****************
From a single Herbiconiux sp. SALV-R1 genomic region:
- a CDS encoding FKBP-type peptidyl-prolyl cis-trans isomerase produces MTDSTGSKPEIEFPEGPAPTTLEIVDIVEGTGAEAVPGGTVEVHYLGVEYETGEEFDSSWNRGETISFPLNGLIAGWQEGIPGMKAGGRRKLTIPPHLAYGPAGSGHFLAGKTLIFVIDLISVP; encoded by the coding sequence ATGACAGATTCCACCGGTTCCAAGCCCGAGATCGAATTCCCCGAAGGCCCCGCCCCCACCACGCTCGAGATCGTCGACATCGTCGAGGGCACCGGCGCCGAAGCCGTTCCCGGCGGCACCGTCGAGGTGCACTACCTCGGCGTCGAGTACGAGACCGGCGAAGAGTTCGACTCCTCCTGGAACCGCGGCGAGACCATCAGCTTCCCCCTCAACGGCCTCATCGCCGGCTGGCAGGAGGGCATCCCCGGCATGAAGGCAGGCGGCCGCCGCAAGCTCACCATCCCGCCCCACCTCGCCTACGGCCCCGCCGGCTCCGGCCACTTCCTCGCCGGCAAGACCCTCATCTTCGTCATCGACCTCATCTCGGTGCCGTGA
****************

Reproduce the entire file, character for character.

From a single Herbiconiux sp. SALV-R1 genomic region:
- a CDS encoding FKBP-type peptidyl-prolyl cis-trans isomerase produces MTDSTGSKPEIEFPEGPAPTTLEIVDIVEGTGAEAVPGGTVEVHYLGVEYETGEEFDSSWNRGETISFPLNGLIAGWQEGIPGMKAGGRRKLTIPPHLAYGPAGSGHFLAGKTLIFVIDLISVP; encoded by the coding sequence ATGACAGATTCCACCGGTTCCAAGCCCGAGATCGAATTCCCCGAAGGCCCCGCCCCCACCACGCTCGAGATCGTCGACATCGTCGAGGGCACCGGCGCCGAAGCCGTTCCCGGCGGCACCGTCGAGGTGCACTACCTCGGCGTCGAGTACGAGACCGGCGAAGAGTTCGACTCCTCCTGGAACCGCGGCGAGACCATCAGCTTCCCCCTCAACGGCCTCATCGCCGGCTGGCAGGAGGGCATCCCCGGCATGAAGGCAGGCGGCCGCCGCAAGCTCACCATCCCGCCCCACCTCGCCTACGGCCCCGCCGGCTCCGGCCACTTCCTCGCCGGCAAGACCCTCATCTTCGTCATCGACCTCATCTCGGTGCCGTGA